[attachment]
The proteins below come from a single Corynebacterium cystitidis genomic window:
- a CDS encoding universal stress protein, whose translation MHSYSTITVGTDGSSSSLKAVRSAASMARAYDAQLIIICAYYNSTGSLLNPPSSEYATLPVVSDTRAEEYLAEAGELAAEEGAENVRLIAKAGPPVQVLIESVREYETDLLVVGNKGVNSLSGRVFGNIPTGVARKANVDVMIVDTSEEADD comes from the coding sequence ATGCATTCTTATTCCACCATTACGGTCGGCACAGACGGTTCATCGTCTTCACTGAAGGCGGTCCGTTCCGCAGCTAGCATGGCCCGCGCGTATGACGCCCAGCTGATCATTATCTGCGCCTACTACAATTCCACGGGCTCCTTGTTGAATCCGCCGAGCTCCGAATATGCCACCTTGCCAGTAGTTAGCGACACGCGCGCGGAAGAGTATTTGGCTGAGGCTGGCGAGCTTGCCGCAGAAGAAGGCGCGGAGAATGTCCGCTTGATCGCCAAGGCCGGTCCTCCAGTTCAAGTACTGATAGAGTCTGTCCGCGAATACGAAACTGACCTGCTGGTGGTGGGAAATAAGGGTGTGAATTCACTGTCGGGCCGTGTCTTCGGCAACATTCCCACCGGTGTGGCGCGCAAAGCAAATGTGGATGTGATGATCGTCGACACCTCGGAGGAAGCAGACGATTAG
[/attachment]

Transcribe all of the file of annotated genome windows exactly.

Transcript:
The proteins below come from a single Corynebacterium cystitidis genomic window:
- a CDS encoding universal stress protein, whose translation MHSYSTITVGTDGSSSSLKAVRSAASMARAYDAQLIIICAYYNSTGSLLNPPSSEYATLPVVSDTRAEEYLAEAGELAAEEGAENVRLIAKAGPPVQVLIESVREYETDLLVVGNKGVNSLSGRVFGNIPTGVARKANVDVMIVDTSEEADD comes from the coding sequence ATGCATTCTTATTCCACCATTACGGTCGGCACAGACGGTTCATCGTCTTCACTGAAGGCGGTCCGTTCCGCAGCTAGCATGGCCCGCGCGTATGACGCCCAGCTGATCATTATCTGCGCCTACTACAATTCCACGGGCTCCTTGTTGAATCCGCCGAGCTCCGAATATGCCACCTTGCCAGTAGTTAGCGACACGCGCGCGGAAGAGTATTTGGCTGAGGCTGGCGAGCTTGCCGCAGAAGAAGGCGCGGAGAATGTCCGCTTGATCGCCAAGGCCGGTCCTCCAGTTCAAGTACTGATAGAGTCTGTCCGCGAATACGAAACTGACCTGCTGGTGGTGGGAAATAAGGGTGTGAATTCACTGTCGGGCCGTGTCTTCGGCAACATTCCCACCGGTGTGGCGCGCAAAGCAAATGTGGATGTGATGATCGTCGACACCTCGGAGGAAGCAGACGATTAG